Congress To Be Warned of Increasing Natural Catastrophe Risk

June 13, 2006

Congressional Research Service (CRS) is hosting a seminar ar the U.S. Capitol Building today titled, “Insuring and Mitigating Risks of Large-Scale Disasters: Is Federal Disaster Insurance Needed?” There,
AIR Worldwide President and CEO Karen Clark plans to advise Members of Congress and their senior staff that hurricanes and earthquakes have the potential to cause insured losses in excess of $150 billion and total economic losses approaching $500 billion.

“There are many potential natural catastrophe scenarios resulting in insured property losses exceeding $100 billion,” Clark said. “Examples include a Category 5 hurricane making landfall in Miami, which could result in insured losses of more than $130 billion, and a large magnitude earthquake in the Central U.S., which could result in insured losses of more than $150 billion.”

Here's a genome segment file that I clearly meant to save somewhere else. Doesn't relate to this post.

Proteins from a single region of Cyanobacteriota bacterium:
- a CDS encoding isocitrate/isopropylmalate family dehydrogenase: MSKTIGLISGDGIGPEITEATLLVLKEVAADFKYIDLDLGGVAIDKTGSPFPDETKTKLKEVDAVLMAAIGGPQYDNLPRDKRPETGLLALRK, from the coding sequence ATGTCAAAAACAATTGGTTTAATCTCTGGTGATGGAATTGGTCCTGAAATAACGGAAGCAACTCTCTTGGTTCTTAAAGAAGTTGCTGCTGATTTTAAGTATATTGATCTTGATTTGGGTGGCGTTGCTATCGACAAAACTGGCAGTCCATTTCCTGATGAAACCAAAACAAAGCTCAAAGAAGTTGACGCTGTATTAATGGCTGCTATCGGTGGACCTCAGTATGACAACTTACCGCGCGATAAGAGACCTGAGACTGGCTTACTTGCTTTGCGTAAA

Clark will provide an overview of the financial threat posed to insurers, policyholders, and the economy as a whole by increasing insured property values in high-risk areas. AIR estimates the total value of properties has roughly doubled over the past 10 years and expects this trend to continue in the foreseeable future.

“There is a one percent probability of an insured property loss exceeding $100 billion this year,” Clark said. “That may appear small to some, but the probability of experiencing this loss or greater over the next 10 years is almost 20 percent when the continual growth in the number and value of exposed properties is included.”

The CRS seminar will examine how insurance companies cope with large-scale natural disasters, and discuss the role of the government and private sectors in financing and managing catastrophe risk.

For more information on the insured value of coastal properties, see AIR’s recent report The Coastline at Risk at

Soure: AIR

Was this article valuable?

Here are more articles you may enjoy.